Seasonal workers caught up in COVID-19 border closure
By John GreigFood In Canada Business Operations Fruit & Vegetables COVID-19
By John Greig
Editor of Farmtario
March 18, 2020, Toronto, Ont. – Fruit and vegetable growers will be short of workers this growing season with the news that labourers from the Caribbean and Mexico will not be allowed into Canada due to the COVID-19 coronavirus pandemic.
The federal government closed the border to anyone but Canadians and Americans in an announcement on March 16.
Grower Dusty Zamecnik posted on Twitter that F.A.R.M.S., Foreign Agricultural Resource Management Services, the organization that co-ordinates much of the foreign workers in Ontario, sent an update to growers that no more SAWP workers will able to enter Canada after 12:01 a.m. Wednesday, March 18.
There are two programs through which foreign workers arrive in Canada to work on farms. The first is the Seasonal Agriculture Workers Program, in which workers are in Canada for a limited amount of time. This program is most used by fruit, vegetable and greenhouse growers. The second is the Temporary Foreign Worker Program. In this program, workers arrive and stay for up to two years before they have to return home before reapplying to come back to work in Canada, if they wish. This program is increasingly used by livestock farmers. Both programs could be severely affected by the border closure.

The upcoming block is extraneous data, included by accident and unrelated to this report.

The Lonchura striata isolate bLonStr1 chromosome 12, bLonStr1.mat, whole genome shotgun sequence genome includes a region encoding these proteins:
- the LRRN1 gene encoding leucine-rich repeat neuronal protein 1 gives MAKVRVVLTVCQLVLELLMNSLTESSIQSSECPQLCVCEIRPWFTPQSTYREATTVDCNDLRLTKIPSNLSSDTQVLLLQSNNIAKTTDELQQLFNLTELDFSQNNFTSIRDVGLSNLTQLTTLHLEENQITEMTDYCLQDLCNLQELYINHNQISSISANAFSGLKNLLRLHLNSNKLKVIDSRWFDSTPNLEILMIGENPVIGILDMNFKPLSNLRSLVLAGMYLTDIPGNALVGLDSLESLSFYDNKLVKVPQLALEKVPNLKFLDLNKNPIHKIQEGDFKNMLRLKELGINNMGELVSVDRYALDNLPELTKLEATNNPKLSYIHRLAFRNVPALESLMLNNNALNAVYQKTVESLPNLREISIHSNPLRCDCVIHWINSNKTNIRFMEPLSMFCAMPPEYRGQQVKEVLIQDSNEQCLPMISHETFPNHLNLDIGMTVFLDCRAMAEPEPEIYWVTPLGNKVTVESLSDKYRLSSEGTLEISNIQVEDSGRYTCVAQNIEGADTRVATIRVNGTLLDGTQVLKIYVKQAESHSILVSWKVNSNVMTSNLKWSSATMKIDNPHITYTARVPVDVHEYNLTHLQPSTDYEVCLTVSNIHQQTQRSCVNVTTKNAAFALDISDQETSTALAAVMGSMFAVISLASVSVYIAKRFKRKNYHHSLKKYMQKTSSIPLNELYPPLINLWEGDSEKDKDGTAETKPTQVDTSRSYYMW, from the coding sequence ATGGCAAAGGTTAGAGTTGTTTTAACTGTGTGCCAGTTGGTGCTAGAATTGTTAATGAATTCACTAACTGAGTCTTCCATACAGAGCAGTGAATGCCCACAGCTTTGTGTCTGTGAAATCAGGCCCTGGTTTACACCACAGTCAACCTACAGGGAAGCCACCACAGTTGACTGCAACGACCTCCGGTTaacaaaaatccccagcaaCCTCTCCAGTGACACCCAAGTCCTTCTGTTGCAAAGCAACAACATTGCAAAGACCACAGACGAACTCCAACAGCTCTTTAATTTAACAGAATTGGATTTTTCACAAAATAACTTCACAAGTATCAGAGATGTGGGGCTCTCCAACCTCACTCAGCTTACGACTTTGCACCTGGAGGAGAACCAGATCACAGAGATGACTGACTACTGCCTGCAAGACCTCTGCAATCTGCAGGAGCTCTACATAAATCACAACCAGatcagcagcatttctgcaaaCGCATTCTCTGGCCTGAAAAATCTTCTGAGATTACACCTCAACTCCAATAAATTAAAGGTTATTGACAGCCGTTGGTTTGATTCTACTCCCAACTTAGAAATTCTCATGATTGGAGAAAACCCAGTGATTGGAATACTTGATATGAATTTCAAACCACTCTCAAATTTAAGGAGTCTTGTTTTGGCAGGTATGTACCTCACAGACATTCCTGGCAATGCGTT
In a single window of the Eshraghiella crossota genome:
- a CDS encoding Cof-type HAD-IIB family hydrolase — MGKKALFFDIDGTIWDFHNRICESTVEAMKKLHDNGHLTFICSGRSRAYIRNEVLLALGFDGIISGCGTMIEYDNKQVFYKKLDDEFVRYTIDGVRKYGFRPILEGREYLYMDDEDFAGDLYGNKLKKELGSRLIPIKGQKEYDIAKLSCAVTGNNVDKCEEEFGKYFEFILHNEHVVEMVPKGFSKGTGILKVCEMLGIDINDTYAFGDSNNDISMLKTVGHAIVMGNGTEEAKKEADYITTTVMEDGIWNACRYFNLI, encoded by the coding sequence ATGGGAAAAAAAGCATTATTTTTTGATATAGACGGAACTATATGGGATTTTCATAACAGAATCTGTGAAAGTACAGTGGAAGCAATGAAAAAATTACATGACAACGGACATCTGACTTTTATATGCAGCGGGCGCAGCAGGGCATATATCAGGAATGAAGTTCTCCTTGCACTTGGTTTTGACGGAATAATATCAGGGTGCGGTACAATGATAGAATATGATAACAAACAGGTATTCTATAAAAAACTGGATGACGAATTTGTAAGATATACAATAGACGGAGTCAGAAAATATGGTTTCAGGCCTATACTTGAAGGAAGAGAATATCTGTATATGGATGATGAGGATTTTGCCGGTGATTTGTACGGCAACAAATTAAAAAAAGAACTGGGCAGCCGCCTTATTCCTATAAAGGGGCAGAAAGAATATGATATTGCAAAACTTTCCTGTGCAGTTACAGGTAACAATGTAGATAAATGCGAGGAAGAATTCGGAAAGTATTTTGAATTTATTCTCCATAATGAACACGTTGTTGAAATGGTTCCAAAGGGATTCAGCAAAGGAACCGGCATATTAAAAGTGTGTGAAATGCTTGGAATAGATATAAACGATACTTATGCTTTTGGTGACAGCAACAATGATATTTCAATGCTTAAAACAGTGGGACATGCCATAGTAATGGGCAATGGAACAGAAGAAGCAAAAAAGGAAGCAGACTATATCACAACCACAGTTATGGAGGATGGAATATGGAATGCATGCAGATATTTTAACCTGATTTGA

Ontario Federation of Agriculture (OFA) President Keith Currie says the potential lack of labour could be a severe challenge to horticulture farmers.
“The fact they are not getting in … if that’s not going to happen I’m sure there are a lot of producers that are going to need to reassess their operations,” says Currie.
“We don’t really have a handle on where we’re at yet. We continue to have conversations.”
OFA general manager Cathy Lennon called the news “devastating” for farms that rely on foreign workers to grow and harvest crops. She said agriculture organizations were working on the issue.
The Ontario Fruit and Vegetable Growers Association posted on Twitter that, “We recognize the news yesterday came as a shock and if not solved has serious implications for individual growers and the sector as a whole. We are working vehemently with our partners to ensure growers will have the labour resources they require.”
With files from Matt McIntosh
Print this page
- Loblaws CEO reassures shoppers “we have enough food”
- Nielsen identifies six behaviour thresholds as COVID-19 outbreak evolves